B. Light meter
    C. Gray card
IV.  Printing
    A. Darkroom chemistry
    B. Exposure/test strips
    C. Photograms
    D. Contact sheet
    E. Enlargement
    F.  Contrast and printing filter
    G. Burning and dodging
    H. Image retouching
    I.  Archival techniques
V.  The Image
    A.  Composition
    B.  Perspective and vantage point
    C.  Natural and artificial light
    D.  Formal elements: line, shape, form, tone, texture, pattern, and composition
VI.  Photographic Issues
    A.  Selective focus and depth of field
    B.  Action/Motion
    C.  Equivalent exposure and bracketing
    D.  Scanning
    E.  Analog and digital photography
VII. Responding to Artist and Artworks
    A. Using personal experience as inspiration
    B. Metaphors and poetic imagery
    C. Social concepts
    D. Identity and the body
VIII. Portfolios, Presentations, and Critiques
    A.  Archival materials and methods
    B.  Portfolio content
    C.  Presenting work
    D.  Critiquing work
          1.  Analytical examination
         2.  Aesthetic judgments
         3.  Creative process
    E. Internet and social media
IX. Health and Safety
    A. Photo chemicals
    B.  Hazards
    C.  Proper usage and disposal
    D. Ergonomics
    E.  Materials and data sheets
All topics are covered in the lecture and lab portions of the course.

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1.  Read one chapter per week (approximately 5-10 pages).
2.  Make a pinhole camera and produce 2-4 printable paper negatives and respective positives.
3. Photograph various (approximately 10-12) assigned subjects or situations. Emphasis will be on the use of formal considerations of pattern, texture, form, composition, depth of field, selective focus, exposure evaluation, motion, and personal point of view. These photo assignments will include:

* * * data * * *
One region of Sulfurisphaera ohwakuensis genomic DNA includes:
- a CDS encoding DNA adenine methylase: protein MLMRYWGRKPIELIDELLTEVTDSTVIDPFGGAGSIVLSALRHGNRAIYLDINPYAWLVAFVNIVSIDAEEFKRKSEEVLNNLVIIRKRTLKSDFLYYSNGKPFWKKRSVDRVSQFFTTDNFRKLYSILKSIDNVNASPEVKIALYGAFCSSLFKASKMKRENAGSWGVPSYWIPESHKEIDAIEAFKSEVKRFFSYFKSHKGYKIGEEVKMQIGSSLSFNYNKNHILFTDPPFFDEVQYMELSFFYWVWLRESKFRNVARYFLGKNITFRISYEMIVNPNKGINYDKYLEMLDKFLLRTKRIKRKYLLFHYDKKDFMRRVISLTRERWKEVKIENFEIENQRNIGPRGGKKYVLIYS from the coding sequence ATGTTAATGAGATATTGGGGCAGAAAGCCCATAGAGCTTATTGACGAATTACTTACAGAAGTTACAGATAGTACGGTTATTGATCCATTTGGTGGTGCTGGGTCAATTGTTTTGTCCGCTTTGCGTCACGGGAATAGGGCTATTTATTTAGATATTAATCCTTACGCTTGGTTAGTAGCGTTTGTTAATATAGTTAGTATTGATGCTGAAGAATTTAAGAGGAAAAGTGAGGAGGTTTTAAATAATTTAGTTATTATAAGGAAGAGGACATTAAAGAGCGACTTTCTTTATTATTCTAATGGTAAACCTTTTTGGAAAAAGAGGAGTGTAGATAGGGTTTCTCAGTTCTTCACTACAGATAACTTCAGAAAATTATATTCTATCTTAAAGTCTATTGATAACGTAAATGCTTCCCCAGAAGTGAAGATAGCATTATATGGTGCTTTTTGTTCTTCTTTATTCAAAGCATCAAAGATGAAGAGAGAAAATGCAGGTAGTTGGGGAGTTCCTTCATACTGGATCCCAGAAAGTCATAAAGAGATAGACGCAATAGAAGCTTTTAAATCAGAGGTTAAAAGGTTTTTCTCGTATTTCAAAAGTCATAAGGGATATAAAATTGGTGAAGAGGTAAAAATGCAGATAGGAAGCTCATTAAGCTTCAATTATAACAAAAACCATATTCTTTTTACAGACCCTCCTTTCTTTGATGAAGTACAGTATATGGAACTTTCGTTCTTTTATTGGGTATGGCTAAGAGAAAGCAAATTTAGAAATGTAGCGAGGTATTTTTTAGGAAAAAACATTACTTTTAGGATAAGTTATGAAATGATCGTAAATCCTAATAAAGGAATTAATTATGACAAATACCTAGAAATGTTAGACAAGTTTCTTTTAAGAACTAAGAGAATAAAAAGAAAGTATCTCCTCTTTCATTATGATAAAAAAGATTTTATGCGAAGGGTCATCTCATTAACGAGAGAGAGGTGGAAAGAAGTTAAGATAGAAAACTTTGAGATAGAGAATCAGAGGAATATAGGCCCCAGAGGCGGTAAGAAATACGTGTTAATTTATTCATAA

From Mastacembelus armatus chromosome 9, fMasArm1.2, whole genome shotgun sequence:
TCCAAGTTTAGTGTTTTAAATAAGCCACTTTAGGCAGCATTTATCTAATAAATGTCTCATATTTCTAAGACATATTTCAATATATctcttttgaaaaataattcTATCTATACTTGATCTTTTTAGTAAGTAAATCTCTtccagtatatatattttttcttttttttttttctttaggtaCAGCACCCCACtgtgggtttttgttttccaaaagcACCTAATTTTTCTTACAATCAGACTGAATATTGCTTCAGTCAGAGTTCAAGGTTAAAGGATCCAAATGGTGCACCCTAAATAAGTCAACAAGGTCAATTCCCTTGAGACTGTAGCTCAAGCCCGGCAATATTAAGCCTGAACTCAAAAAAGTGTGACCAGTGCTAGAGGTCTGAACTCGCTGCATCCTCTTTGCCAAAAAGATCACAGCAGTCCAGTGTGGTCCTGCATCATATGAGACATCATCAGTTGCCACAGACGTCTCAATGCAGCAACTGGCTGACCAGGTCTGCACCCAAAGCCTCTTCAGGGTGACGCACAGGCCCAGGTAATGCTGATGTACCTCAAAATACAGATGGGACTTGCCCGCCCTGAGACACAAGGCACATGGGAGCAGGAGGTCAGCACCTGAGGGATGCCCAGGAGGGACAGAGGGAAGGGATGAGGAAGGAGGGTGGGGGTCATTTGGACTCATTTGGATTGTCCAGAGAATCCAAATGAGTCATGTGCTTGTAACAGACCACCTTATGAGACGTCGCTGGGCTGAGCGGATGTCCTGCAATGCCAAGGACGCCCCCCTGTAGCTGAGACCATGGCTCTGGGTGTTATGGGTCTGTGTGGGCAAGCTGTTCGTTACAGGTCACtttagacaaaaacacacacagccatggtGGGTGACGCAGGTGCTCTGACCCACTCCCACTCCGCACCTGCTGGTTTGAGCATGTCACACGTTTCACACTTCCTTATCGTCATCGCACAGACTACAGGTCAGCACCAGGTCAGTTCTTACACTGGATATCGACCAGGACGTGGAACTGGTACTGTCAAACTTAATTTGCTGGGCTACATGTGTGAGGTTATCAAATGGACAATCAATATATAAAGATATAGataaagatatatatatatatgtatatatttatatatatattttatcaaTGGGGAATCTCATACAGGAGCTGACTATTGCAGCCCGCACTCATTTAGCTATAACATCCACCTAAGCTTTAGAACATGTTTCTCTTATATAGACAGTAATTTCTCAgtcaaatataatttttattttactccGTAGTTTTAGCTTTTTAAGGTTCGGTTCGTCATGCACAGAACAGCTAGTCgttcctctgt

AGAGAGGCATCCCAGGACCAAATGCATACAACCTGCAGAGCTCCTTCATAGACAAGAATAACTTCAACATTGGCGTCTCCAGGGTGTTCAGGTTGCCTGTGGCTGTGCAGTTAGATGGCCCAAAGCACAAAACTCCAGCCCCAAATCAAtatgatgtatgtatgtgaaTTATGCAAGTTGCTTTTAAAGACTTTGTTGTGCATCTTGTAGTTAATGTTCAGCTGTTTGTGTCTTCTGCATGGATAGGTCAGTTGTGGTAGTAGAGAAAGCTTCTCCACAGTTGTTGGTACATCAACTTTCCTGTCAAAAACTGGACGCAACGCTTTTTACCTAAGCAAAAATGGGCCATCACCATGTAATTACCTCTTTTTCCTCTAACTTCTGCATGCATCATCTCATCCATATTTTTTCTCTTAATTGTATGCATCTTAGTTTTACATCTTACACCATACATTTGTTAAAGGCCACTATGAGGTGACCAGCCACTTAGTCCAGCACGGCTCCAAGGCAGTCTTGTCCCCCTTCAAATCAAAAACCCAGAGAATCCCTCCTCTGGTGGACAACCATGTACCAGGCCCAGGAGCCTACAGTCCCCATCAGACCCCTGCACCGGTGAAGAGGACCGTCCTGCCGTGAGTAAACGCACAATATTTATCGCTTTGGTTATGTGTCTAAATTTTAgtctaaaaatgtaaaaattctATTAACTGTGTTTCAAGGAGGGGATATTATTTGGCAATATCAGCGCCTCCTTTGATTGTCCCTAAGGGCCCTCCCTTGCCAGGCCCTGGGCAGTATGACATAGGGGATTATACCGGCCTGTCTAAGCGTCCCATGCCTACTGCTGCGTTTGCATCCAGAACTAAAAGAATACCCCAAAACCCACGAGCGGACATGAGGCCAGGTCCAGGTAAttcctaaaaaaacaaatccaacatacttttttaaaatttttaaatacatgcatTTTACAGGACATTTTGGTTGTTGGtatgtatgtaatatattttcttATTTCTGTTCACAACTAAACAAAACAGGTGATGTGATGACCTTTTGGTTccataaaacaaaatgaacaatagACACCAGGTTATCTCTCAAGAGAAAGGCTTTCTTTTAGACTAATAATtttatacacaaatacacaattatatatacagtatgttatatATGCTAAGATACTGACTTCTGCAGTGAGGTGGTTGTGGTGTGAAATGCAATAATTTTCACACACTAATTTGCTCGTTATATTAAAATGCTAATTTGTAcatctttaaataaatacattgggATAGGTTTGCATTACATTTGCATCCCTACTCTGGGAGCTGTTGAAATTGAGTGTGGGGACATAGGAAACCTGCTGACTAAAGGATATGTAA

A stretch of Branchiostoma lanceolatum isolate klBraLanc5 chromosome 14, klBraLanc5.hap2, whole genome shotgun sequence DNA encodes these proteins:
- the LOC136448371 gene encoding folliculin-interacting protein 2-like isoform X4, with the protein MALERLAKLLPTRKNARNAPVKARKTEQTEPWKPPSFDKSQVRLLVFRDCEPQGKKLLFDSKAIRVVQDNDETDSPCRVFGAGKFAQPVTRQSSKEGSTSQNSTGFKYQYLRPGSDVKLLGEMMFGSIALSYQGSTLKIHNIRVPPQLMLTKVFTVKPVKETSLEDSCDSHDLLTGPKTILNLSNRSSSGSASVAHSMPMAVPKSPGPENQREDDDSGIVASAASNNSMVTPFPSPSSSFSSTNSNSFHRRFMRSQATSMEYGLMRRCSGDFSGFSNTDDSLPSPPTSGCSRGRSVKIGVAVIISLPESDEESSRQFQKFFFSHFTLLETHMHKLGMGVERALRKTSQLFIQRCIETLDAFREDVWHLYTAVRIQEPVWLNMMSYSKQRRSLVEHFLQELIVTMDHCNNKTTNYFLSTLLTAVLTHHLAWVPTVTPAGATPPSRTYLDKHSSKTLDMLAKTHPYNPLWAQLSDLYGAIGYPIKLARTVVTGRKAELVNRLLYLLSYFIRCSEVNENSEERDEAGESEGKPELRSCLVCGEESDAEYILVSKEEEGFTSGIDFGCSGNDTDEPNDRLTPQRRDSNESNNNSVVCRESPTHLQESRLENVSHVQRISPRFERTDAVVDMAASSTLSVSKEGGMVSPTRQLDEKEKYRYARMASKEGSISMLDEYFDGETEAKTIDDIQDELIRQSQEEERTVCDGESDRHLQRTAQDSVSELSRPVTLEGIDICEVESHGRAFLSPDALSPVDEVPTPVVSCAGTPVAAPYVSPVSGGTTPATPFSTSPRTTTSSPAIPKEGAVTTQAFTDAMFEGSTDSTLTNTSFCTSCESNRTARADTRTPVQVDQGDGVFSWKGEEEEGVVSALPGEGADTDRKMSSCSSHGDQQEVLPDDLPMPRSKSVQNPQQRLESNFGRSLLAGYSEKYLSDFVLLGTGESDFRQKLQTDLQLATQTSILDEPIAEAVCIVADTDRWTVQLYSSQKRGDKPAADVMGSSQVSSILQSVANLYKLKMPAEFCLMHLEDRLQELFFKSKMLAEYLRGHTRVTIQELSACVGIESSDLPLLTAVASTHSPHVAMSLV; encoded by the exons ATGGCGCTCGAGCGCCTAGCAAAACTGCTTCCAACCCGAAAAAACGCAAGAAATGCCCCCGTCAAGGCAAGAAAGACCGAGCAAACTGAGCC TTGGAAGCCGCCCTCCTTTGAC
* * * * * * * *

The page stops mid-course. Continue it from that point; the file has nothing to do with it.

A. Different subject photographs.
    B. Create photograms.
    C. One assignment that utilizes practice bracketing.
    D. Perform exposure test using gray card.
4.  Objective quizzes (2-4).
5.  Final project: compile and present a portfolio of at least 10 black and white sequenced photographic prints.

Methods of Evaluation/Basis of Grade.
Writing: Assessment tools that demonstrate writing skill and/or require students to select, organize and explain ideas in writing.Writing
0 - 0%
This is a degree applicable course but assessment tools based on writing are not included because problem solving assessments and skill demonstrations are more appropriate for this course.
Problem solving: Assessment tools, other than exams, that demonstrate competence in computational or non-computational problem solving skills.Problem Solving
5 - 10%
Pinhole camera
Skill Demonstrations: All skill-based and physical demonstrations used for assessment purposes including skill performance exams.Skill Demonstrations
60 - 75%
Photography assignments, portfolio
Exams: All forms of formal testing, other than skill performance exams.Exams
15 - 25%
Multiple choice, true/false
Other: Includes any assessment tools that do not logically fit into the above categories.Other Category
5 - 10%
Attendance and participation in critiques; portfolio presentation

Representative Textbooks and Materials:
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A Short Course in Photography:  Film and Darkroom. 9th Edition.  London, Barbara and Stone, Jim. Pearson Prentice Hall.  2007 (classic).